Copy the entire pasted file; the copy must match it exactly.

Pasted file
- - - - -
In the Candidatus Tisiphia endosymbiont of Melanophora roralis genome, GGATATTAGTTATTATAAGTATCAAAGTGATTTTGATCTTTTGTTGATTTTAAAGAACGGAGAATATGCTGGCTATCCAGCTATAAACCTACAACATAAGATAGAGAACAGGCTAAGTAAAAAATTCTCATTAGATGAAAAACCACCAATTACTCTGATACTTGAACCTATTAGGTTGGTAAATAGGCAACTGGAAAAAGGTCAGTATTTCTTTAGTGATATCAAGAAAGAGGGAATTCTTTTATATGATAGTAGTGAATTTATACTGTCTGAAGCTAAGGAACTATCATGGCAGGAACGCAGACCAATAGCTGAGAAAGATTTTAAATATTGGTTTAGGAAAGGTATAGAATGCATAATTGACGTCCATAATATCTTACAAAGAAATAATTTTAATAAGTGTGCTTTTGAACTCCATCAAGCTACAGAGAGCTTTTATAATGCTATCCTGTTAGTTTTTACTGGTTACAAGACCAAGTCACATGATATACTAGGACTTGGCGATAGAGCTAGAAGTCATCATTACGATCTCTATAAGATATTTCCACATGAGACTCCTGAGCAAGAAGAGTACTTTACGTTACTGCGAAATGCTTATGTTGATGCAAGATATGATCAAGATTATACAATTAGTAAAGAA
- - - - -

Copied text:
In the Candidatus Tisiphia endosymbiont of Melanophora roralis genome, GGATATTAGTTATTATAAGTATCAAAGTGATTTTGATCTTTTGTTGATTTTAAAGAACGGAGAATATGCTGGCTATCCAGCTATAAACCTACAACATAAGATAGAGAACAGGCTAAGTAAAAAATTCTCATTAGATGAAAAACCACCAATTACTCTGATACTTGAACCTATTAGGTTGGTAAATAGGCAACTGGAAAAAGGTCAGTATTTCTTTAGTGATATCAAGAAAGAGGGAATTCTTTTATATGATAGTAGTGAATTTATACTGTCTGAAGCTAAGGAACTATCATGGCAGGAACGCAGACCAATAGCTGAGAAAGATTTTAAATATTGGTTTAGGAAAGGTATAGAATGCATAATTGACGTCCATAATATCTTACAAAGAAATAATTTTAATAAGTGTGCTTTTGAACTCCATCAAGCTACAGAGAGCTTTTATAATGCTATCCTGTTAGTTTTTACTGGTTACAAGACCAAGTCACATGATATACTAGGACTTGGCGATAGAGCTAGAAGTCATCATTACGATCTCTATAAGATATTTCCACATGAGACTCCTGAGCAAGAAGAGTACTTTACGTTACTGCGAAATGCTTATGTTGATGCAAGATATGATCAAGATTATACAATTAGTAAAGAA